Constructive Discharge in Violation of Public Policy
A constructive discharge claim in California refers to a situation where an employer’s misconduct effectively forces an employee to resign. In such a situation, the employee has a right to sue for constructive discharge in violation of public policy, which is equivalent to a claim for wrongful termination in violation of public policy.
There are several elements that an employee must prove in order to succeed in a constructive discharge claim. These include:
- An employer-employee relationship. While in some cases an independent contractor may be able to sue for constructive discharge, in general these claims require an employer-employee relationship.
- Working conditions that violated public policy. Generally, working conditions violate public policy if they violate some written codified law, which could be a statute, regulation, municipal code, the California Constitution, or other written law. Conditions that only violate the employer’s own company policies, but no written law, probably do not violate public policy.
- Employer intent or knowledge. The employer must have intentionally created or knowingly permitted the unlawful working conditions. If the employer did not intentionally create the working conditions, this element is generally satisfied by proof that the employee put the employer on notice of them and the employer failed to remedy those conditions within a reasonable time period, such that the employer knowingly permitted those conditions to remain.
- The working conditions were objectively intolerable. The unlawful working conditions must be truly intolerable, such that any reasonable person in the employee’s position would also have felt compelled to resign because of the conditions. Note, to be intolerable, the working conditions must be more than trivial.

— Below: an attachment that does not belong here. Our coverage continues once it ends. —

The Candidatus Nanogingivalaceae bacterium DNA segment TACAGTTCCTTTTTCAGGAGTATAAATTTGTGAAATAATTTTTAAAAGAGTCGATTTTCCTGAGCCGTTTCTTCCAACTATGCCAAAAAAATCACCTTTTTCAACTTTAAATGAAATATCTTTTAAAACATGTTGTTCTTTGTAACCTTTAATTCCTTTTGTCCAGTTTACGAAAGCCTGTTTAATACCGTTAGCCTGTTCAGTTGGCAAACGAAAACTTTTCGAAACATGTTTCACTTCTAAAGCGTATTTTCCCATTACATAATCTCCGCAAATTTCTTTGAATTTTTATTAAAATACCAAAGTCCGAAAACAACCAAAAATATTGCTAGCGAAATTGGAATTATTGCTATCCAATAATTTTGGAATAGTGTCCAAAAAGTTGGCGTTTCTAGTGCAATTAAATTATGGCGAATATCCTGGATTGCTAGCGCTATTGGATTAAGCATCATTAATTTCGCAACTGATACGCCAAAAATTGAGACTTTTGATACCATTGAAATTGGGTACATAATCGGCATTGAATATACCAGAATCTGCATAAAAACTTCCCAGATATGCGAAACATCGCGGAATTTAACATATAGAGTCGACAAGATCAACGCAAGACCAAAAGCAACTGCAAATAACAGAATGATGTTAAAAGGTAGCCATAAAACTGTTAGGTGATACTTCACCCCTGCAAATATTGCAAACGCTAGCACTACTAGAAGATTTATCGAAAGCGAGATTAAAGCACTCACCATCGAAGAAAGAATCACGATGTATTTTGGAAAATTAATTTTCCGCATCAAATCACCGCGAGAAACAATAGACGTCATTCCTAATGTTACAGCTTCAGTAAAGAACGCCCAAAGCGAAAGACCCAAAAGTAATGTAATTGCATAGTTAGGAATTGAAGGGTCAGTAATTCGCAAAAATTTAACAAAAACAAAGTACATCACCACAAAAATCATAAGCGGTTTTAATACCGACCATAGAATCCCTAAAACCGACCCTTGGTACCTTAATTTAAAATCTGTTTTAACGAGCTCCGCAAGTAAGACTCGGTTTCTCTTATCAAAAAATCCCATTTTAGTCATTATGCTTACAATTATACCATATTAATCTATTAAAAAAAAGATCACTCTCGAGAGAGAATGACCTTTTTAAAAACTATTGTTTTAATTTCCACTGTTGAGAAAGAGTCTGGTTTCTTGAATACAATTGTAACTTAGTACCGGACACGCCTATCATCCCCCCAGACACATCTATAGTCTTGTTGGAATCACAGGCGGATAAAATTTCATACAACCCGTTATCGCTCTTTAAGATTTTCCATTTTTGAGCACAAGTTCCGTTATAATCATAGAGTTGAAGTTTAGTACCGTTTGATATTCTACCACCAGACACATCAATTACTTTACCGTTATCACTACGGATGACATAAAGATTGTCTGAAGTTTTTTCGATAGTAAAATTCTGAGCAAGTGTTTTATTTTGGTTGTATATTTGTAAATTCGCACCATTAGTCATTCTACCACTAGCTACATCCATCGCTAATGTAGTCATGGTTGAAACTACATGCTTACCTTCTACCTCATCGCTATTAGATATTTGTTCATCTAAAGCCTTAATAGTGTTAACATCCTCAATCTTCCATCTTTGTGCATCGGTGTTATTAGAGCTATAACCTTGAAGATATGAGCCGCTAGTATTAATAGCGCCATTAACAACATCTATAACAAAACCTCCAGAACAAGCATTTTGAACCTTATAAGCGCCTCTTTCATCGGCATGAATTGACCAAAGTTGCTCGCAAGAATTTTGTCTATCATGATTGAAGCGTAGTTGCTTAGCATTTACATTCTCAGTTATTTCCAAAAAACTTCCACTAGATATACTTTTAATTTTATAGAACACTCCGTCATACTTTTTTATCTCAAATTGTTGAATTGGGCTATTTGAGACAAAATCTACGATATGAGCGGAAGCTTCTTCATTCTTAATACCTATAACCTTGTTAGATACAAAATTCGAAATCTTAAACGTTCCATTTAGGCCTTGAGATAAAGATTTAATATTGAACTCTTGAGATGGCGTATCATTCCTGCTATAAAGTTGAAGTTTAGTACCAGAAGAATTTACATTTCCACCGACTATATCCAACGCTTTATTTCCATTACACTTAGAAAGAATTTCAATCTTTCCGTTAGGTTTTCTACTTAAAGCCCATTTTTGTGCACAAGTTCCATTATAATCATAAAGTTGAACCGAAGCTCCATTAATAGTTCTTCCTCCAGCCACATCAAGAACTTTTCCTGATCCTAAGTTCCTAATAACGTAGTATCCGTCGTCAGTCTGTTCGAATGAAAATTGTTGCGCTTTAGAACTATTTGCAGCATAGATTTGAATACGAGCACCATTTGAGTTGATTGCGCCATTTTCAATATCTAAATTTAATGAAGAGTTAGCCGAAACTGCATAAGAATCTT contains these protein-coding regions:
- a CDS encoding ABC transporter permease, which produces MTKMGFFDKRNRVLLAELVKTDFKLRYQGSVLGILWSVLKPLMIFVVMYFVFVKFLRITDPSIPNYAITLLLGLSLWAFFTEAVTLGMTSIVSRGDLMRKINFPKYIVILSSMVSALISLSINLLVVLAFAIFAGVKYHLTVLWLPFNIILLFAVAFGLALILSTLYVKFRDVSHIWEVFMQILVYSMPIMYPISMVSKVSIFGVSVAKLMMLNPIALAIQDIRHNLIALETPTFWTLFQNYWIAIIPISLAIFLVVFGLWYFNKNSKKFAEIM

- The employee resigned because of the working conditions. Even if the employee was forced to work in intolerable conditions, there is no constructive discharge if the employee resigned for other reasons (e.g., to take a higher paying job, to relocate, to return to school, to retire, etc.). The intolerable conditions must have been a substantial factor in the decision to resign.
- The resignation caused harm to the employee. The employee must have suffered some harm from the resignation. This can be lost income or lost benefits, which are forms of economic harm, but this can also be emotional distress. If an employee was constructively discharged, there is almost always some compensable harm, so this element is fairly easy to establish so long as the other elements are established.
If all of these elements are present, then the employee may be able to recover damages for lost wages, emotional distress, and other losses resulting from the constructive discharge. Note, constructive discharge cases can be trickier than a wrongful termination case, and in particular it can be difficult to prove (a) the existence of intolerable and illegal working conditions, (b) that the employer intentionally created or knowingly permitted those conditions, and (c) that those conditions were the reason for the employee’s resignation. Thus, it can be useful to consult with and/or retain an employment attorney to advise you before you resign, to help you navigate the process in a way that best preserves the best evidence for your case.
In general here are some steps an employee may want to take before resigning to protect his/her legal rights to pursue a post-resignation claim for constructive discharge:
- Consult an Attorney. An experienced employment law attorney can provide guidance on how to best pursue a constructive discharge claim, as well as advise on any potential legal defenses or counterclaims that the employer may raise.
- Document the Intolerable Conditions. It is essential to document the intolerable working conditions. Further, any evidence that the employer intentionally created or knowingly permitted the intolerable conditions should be documented.